How AI Can Improve Your Health While You Sleep | Bench Talk
 
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How AI Can Improve Your Health While You Sleep Adam Kimmel

(Source: Archi_Viz /Shutterstock.com)

Most people are willing to invest significant resources to improve our work and home lives. This approach makes sense: These activities consume around two-thirds of a 24-hour day. However, we tend to think less about the remaining eight hours. Most people understand the importance of sleep, at least intellectually. We know that getting a good night's rest improves our overall health. If we do not get one, we are tired and, as a consequence, less productive at work and less present to our families when we’re home. And yet, we rarely do what we need to do to get that good night’s rest.

The notion of fatigue, though, has a more quantifiable impact. The rise of work-from-home has blurred the line between home and work, causing people to extend their active work hours without realizing it. As a result, the extended work time increases fatigue, which costs employers nearly US$2,000 per employee each year. The economic impact of this trend accounts for US$136.4 billion of completely wasted expenses.

Scientists (and many consumers) know how to improve sleep using traditional methods of enhancing sleep, such as increasing the thread count of sheets, customizing the pillow contour, and adjusting mattress firmness and position. Now, with the rise of IoT, the next phase in sleep enhancement is here. AI and connected technology are reinventing the sleeping experience, sensing the user's behavior and applying an appropriate response from lighting, voice commands, temperature control, and other integrated passive controls.

Studying why it is beneficial to pursue further enhanced sleep helps determine the best way for intelligent technology to help.

Health Benefits of Optimized Sleep

Beyond a simple recharge for the body, optimizing the sleeping experience can boost the body's immune system. A well-functioning immune system is the foundation for additional health improvements, such as improving the effectiveness of vaccines. In addition, more high-quality sleep reduces anxiety and improves heart health. These factors erode the long-term performance of the heart and body, creating a baseload of unneeded stress that impacts intended activity and increases fatigue. The body uses sleep to reduce this stress by maintaining blood pressure and reducing the release of cortisol. Cortisol, the chemical the body releases during stress, forces the heart to work harder.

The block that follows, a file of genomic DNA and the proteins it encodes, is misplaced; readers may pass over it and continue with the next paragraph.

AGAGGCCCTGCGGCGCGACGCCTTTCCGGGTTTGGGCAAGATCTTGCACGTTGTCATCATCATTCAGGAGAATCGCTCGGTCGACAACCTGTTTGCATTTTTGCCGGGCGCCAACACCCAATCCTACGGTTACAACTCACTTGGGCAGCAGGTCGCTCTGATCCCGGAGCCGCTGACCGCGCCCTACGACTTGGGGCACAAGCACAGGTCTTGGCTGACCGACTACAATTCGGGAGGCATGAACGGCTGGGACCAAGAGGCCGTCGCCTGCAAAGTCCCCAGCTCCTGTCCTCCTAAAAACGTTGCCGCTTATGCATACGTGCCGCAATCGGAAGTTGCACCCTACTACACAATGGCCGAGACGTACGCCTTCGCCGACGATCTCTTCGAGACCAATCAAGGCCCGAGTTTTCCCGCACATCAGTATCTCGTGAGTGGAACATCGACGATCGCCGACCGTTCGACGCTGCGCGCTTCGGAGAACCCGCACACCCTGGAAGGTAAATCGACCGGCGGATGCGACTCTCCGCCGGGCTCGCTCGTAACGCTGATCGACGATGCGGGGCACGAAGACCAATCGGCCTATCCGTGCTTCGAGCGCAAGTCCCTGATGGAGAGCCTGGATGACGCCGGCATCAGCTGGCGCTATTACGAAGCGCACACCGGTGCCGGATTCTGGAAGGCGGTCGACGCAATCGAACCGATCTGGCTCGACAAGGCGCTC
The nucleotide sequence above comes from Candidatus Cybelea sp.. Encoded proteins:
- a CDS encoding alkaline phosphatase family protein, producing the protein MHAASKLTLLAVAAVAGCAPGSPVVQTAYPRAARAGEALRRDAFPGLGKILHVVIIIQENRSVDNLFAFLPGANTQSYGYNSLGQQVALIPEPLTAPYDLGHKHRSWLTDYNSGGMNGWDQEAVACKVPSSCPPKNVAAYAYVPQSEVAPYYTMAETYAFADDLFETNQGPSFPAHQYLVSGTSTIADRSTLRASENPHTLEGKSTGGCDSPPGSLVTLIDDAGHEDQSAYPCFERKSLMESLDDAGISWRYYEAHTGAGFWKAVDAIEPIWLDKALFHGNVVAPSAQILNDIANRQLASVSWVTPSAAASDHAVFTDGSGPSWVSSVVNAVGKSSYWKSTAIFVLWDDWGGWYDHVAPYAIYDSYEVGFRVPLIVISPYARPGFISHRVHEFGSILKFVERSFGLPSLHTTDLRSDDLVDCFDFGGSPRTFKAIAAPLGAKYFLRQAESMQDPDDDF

Another benefit of improved sleep is the prevention of weight gain coupled with increased energy. In addition, sleep reduces food cravings caused by an increase in ghrelin, a chemical the sleep-deprived body releases that triggers appetite. This phenomenon is the reason "night cravings" are such a common occurrence. Worse, the World Health Organization now considers chronic sleep deprivation a carcinogen due to its correlation with higher cancer risk.

At a minimum, sleep improves productivity, mood, and the overall quality of life. Excessively angry or tired people experience cognitive changes that increase the risk of car crashes sharply. The medical community has compared this impairment with drunk driving.

Smart Bedrooms Shift Technology from a Negative to a Positive

The first historical paradigm to break is the notion that technology in the bedroom is entirely negative. Blue light and active screen time just before sleep hinder deep sleep, and users should remove this from their sleep pattern. The shift comes from introducing discreet, passive systems through Bluetooth® and cloud-based data to enhance the body's natural pursuit of a good night's rest.

AI learns the user's sleep patterns and, through deep learning, continuously improves enhanced sleep quality as it collects more data. An example of the potential sleep improvement possible through AI is by implementing circadian lighting. The body follows the solar cycles for being awake (day) and asleep (night). With AI-driven lighting to tie the sleep cycle to a simulated solar cycle, sleep quality improves significantly with no technology disruption to the user.

Takeaway

The case for the smart bedroom is clear. Improving sleep quality, ideally consuming a third of our day, provides health benefits ranging from higher productivity to better immune systems, increased heart health, and overall happiness. The most transformative solutions disrupt the user's consciousness the least while having the highest possible benefit. Smart bedrooms will become the standard for connected homes, not the exception.

It is essential to develop and produce cost-effective technology to reach the ideal end-state. AI works through intelligent data processing. Thus, creating advanced sensors and processors is the current limiting step. These components collect and analyze the information from the user to determine the initial state from which to improve. Once engineers deliver commercially available technology, the smart bedroom will reach its light-off point.

To learn more about How AI Can Improve Your Health While You Sleep, see Mouser's companion article.



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Adam KimmelAdam Kimmel has nearly 20 years as a practicing engineer, R&D manager, and engineering content writer. He creates white papers, website copy, case studies, and blog posts in vertical markets including automotive, industrial/manufacturing, technology, and electronics. Adam has degrees in chemical and mechanical engineering and is the founder and principal at ASK Consulting Solutions, LLC, an engineering and technology content writing firm.


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